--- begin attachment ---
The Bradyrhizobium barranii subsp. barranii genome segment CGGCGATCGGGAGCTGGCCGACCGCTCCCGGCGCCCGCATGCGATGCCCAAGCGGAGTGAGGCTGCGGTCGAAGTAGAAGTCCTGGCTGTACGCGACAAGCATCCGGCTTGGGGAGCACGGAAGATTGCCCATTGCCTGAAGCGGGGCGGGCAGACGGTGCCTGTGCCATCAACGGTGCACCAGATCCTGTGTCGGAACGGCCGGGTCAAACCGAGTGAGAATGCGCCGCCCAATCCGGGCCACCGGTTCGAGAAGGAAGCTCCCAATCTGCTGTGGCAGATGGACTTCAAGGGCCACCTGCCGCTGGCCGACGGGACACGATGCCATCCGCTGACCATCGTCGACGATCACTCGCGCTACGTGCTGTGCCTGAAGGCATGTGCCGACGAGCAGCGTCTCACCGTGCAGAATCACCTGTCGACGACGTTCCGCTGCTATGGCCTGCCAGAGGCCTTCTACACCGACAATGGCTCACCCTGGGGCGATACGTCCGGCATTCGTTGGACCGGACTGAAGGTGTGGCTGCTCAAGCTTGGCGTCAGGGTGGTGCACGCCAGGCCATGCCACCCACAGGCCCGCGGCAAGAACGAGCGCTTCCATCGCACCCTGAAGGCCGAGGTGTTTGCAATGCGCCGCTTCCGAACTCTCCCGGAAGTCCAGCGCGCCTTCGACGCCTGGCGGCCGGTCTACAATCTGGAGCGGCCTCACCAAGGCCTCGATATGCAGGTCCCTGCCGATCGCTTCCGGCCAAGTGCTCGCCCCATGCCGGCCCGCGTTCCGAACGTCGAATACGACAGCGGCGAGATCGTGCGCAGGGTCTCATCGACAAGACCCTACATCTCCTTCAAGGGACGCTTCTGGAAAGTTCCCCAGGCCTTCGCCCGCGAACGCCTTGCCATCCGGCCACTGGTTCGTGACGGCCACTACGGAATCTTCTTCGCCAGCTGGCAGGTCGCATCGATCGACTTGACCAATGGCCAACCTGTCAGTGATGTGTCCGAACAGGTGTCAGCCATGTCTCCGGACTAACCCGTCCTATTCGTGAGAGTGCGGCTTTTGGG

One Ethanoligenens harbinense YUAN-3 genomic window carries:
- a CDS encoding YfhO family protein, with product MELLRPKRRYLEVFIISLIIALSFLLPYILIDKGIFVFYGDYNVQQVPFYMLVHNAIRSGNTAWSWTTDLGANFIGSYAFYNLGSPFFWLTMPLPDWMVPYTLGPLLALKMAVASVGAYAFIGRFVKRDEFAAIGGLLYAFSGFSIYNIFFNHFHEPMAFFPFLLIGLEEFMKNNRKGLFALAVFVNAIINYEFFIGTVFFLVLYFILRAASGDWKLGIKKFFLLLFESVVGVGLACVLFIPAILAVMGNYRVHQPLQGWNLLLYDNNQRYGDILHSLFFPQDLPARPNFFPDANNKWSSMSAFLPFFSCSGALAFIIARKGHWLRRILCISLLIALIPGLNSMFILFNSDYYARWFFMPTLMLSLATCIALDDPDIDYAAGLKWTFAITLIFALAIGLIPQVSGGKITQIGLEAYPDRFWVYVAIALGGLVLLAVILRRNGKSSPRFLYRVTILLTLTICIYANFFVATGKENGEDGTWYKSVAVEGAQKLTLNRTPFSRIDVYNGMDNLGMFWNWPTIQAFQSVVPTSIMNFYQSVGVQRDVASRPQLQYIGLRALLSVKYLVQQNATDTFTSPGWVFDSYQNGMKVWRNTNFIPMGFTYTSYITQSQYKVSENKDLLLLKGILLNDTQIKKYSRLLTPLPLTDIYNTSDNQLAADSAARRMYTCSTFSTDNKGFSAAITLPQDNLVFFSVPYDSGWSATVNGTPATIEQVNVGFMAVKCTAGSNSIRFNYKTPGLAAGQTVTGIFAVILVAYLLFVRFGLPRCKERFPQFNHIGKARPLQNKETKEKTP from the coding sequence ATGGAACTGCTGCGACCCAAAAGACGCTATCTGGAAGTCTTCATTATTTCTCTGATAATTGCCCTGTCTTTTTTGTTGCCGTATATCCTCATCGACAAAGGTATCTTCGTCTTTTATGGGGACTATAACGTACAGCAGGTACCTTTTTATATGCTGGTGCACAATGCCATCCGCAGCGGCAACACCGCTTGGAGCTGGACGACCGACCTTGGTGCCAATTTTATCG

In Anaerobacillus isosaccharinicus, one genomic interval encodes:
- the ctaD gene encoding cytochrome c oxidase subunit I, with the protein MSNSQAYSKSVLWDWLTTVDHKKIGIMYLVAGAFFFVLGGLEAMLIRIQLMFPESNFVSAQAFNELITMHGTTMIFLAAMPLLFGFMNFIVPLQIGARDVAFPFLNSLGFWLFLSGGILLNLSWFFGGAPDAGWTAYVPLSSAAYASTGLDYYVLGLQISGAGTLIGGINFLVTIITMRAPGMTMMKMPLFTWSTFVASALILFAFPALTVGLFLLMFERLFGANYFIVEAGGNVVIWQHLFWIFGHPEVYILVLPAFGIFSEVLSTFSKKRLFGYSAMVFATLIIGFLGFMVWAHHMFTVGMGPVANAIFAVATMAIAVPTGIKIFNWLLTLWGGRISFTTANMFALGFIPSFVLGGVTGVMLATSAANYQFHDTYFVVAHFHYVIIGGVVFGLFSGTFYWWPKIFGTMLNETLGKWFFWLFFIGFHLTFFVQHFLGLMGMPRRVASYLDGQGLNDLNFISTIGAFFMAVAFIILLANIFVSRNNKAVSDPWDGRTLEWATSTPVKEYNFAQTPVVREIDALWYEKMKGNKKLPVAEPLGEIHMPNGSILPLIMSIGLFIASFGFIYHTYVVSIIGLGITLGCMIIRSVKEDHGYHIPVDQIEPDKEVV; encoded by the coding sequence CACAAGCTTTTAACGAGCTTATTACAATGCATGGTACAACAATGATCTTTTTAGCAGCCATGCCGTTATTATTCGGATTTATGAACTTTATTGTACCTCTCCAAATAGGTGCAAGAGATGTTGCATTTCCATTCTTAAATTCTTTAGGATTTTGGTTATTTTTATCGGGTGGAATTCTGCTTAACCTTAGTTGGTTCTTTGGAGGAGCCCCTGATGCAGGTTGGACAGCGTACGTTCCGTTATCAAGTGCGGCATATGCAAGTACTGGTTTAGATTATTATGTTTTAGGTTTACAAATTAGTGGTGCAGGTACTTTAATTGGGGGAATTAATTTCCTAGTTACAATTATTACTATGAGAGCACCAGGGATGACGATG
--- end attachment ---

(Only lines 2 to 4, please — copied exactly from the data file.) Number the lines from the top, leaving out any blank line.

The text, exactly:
One Ethanoligenens harbinense YUAN-3 genomic window carries:
- a CDS encoding YfhO family protein, with product MELLRPKRRYLEVFIISLIIALSFLLPYILIDKGIFVFYGDYNVQQVPFYMLVHNAIRSGNTAWSWTTDLGANFIGSYAFYNLGSPFFWLTMPLPDWMVPYTLGPLLALKMAVASVGAYAFIGRFVKRDEFAAIGGLLYAFSGFSIYNIFFNHFHEPMAFFPFLLIGLEEFMKNNRKGLFALAVFVNAIINYEFFIGTVFFLVLYFILRAASGDWKLGIKKFFLLLFESVVGVGLACVLFIPAILAVMGNYRVHQPLQGWNLLLYDNNQRYGDILHSLFFPQDLPARPNFFPDANNKWSSMSAFLPFFSCSGALAFIIARKGHWLRRILCISLLIALIPGLNSMFILFNSDYYARWFFMPTLMLSLATCIALDDPDIDYAAGLKWTFAITLIFALAIGLIPQVSGGKITQIGLEAYPDRFWVYVAIALGGLVLLAVILRRNGKSSPRFLYRVTILLTLTICIYANFFVATGKENGEDGTWYKSVAVEGAQKLTLNRTPFSRIDVYNGMDNLGMFWNWPTIQAFQSVVPTSIMNFYQSVGVQRDVASRPQLQYIGLRALLSVKYLVQQNATDTFTSPGWVFDSYQNGMKVWRNTNFIPMGFTYTSYITQSQYKVSENKDLLLLKGILLNDTQIKKYSRLLTPLPLTDIYNTSDNQLAADSAARRMYTCSTFSTDNKGFSAAITLPQDNLVFFSVPYDSGWSATVNGTPATIEQVNVGFMAVKCTAGSNSIRFNYKTPGLAAGQTVTGIFAVILVAYLLFVRFGLPRCKERFPQFNHIGKARPLQNKETKEKTP from the coding sequence ATGGAACTGCTGCGACCCAAAAGACGCTATCTGGAAGTCTTCATTATTTCTCTGATAATTGCCCTGTCTTTTTTGTTGCCGTATATCCTCATCGACAAAGGTATCTTCGTCTTTTATGGGGACTATAACGTACAGCAGGTACCTTTTTATATGCTGGTGCACAATGCCATCCGCAGCGGCAACACCGCTTGGAGCTGGACGACCGACCTTGGTGCCAATTTTATCG

In Anaerobacillus isosaccharinicus, one genomic interval encodes: